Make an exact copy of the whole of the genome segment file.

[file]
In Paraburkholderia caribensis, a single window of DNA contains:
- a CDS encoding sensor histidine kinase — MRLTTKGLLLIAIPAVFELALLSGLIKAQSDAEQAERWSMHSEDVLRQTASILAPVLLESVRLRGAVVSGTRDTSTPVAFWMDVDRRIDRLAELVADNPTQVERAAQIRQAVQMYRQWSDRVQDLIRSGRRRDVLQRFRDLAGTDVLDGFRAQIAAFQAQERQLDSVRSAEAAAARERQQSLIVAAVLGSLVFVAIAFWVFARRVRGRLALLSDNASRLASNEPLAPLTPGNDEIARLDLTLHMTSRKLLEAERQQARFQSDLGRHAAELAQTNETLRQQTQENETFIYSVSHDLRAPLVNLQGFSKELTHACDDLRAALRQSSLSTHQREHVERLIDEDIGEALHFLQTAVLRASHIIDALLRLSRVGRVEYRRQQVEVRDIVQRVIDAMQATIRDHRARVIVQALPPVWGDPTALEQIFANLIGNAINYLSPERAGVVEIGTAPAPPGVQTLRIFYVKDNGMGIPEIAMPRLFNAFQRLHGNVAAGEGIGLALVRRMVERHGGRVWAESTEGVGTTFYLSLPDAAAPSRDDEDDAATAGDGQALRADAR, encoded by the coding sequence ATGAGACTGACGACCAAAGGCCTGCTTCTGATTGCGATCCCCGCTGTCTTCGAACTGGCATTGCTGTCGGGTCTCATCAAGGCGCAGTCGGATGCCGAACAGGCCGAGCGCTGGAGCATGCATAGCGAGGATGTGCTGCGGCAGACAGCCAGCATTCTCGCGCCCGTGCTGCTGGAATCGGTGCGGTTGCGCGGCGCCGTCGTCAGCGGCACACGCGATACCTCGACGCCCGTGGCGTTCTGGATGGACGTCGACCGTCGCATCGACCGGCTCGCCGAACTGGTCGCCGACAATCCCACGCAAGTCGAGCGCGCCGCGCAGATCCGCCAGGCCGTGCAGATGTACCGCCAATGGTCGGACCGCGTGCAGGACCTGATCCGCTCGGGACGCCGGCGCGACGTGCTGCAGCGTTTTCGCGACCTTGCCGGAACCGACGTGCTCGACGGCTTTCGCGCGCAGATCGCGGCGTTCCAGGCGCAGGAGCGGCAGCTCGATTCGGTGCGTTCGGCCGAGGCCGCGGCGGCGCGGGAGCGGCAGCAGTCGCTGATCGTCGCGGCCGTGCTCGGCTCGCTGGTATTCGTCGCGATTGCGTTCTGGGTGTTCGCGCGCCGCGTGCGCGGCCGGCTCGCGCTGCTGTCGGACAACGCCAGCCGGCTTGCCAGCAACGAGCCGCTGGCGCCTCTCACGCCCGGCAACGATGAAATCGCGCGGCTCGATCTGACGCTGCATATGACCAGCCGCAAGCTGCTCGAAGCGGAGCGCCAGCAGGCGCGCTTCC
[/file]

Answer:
In Paraburkholderia caribensis, a single window of DNA contains:
- a CDS encoding sensor histidine kinase — MRLTTKGLLLIAIPAVFELALLSGLIKAQSDAEQAERWSMHSEDVLRQTASILAPVLLESVRLRGAVVSGTRDTSTPVAFWMDVDRRIDRLAELVADNPTQVERAAQIRQAVQMYRQWSDRVQDLIRSGRRRDVLQRFRDLAGTDVLDGFRAQIAAFQAQERQLDSVRSAEAAAARERQQSLIVAAVLGSLVFVAIAFWVFARRVRGRLALLSDNASRLASNEPLAPLTPGNDEIARLDLTLHMTSRKLLEAERQQARFQSDLGRHAAELAQTNETLRQQTQENETFIYSVSHDLRAPLVNLQGFSKELTHACDDLRAALRQSSLSTHQREHVERLIDEDIGEALHFLQTAVLRASHIIDALLRLSRVGRVEYRRQQVEVRDIVQRVIDAMQATIRDHRARVIVQALPPVWGDPTALEQIFANLIGNAINYLSPERAGVVEIGTAPAPPGVQTLRIFYVKDNGMGIPEIAMPRLFNAFQRLHGNVAAGEGIGLALVRRMVERHGGRVWAESTEGVGTTFYLSLPDAAAPSRDDEDDAATAGDGQALRADAR, encoded by the coding sequence ATGAGACTGACGACCAAAGGCCTGCTTCTGATTGCGATCCCCGCTGTCTTCGAACTGGCATTGCTGTCGGGTCTCATCAAGGCGCAGTCGGATGCCGAACAGGCCGAGCGCTGGAGCATGCATAGCGAGGATGTGCTGCGGCAGACAGCCAGCATTCTCGCGCCCGTGCTGCTGGAATCGGTGCGGTTGCGCGGCGCCGTCGTCAGCGGCACACGCGATACCTCGACGCCCGTGGCGTTCTGGATGGACGTCGACCGTCGCATCGACCGGCTCGCCGAACTGGTCGCCGACAATCCCACGCAAGTCGAGCGCGCCGCGCAGATCCGCCAGGCCGTGCAGATGTACCGCCAATGGTCGGACCGCGTGCAGGACCTGATCCGCTCGGGACGCCGGCGCGACGTGCTGCAGCGTTTTCGCGACCTTGCCGGAACCGACGTGCTCGACGGCTTTCGCGCGCAGATCGCGGCGTTCCAGGCGCAGGAGCGGCAGCTCGATTCGGTGCGTTCGGCCGAGGCCGCGGCGGCGCGGGAGCGGCAGCAGTCGCTGATCGTCGCGGCCGTGCTCGGCTCGCTGGTATTCGTCGCGATTGCGTTCTGGGTGTTCGCGCGCCGCGTGCGCGGCCGGCTCGCGCTGCTGTCGGACAACGCCAGCCGGCTTGCCAGCAACGAGCCGCTGGCGCCTCTCACGCCCGGCAACGATGAAATCGCGCGGCTCGATCTGACGCTGCATATGACCAGCCGCAAGCTGCTCGAAGCGGAGCGCCAGCAGGCGCGCTTCC